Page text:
Operationalising the notion of sufficient maturity to provide informed consent when minors present for treatment.
Du Plessis, Jonelle.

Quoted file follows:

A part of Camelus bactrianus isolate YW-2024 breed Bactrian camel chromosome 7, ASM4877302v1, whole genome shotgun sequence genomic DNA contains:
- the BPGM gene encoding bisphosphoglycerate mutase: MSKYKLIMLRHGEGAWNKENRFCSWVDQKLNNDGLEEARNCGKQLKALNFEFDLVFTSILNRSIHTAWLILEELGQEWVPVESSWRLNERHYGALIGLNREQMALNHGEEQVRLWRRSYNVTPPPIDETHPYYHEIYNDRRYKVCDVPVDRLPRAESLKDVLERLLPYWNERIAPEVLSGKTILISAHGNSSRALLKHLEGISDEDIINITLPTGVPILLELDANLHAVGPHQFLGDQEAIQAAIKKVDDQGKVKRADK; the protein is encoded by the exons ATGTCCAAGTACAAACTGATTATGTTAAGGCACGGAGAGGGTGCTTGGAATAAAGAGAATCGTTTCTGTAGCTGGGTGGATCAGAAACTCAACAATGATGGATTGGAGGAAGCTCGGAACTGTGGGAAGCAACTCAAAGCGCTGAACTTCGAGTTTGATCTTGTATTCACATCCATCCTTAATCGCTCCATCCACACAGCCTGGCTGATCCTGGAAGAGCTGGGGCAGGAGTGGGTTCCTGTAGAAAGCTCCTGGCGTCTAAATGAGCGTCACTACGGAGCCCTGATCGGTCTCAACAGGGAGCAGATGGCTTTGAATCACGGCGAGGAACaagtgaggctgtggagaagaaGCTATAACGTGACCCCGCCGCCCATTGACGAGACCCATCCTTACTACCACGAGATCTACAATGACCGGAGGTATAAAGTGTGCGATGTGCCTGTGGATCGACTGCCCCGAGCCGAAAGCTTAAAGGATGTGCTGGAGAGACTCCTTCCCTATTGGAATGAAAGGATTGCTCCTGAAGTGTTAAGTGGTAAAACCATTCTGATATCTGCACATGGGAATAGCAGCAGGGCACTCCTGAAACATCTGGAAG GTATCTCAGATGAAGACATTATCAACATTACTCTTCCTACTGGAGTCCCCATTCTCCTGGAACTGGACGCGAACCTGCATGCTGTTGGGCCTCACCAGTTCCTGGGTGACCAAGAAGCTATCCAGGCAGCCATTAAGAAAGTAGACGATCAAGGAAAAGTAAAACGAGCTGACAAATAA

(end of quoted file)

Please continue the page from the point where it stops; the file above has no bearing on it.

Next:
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Laws in South Africa, such as the Children’s Amendment Act 41 of 2007(Government Gazette, Act 38 of 2005), is developed with good intentions of promoting prevention and intervention on various health-related issues. Laws also dictate, based on developmental and evolving capabilities, chronological ages at which children and adolescents may access certain healthcare services without parental consent, whilst limiting them in other areas such as decision-making for research participation. Of interest to this study is how specialists in health care, conceptualise, understand and apply “sufficient maturity” in their encounters with minors presenting for treatment, in order to identify key concepts of sufficient maturity. From the interviews conducted, themes were identified that were relevant to the construct of “sufficient maturity.”Results indicated that there were two primary perspectives participants used to assess “sufficient maturity” when minors presented for treatment.Health care practitioners, depending on the health care context, assess minors’ sufficient maturity in relation to, either a competency based or a deficiency model.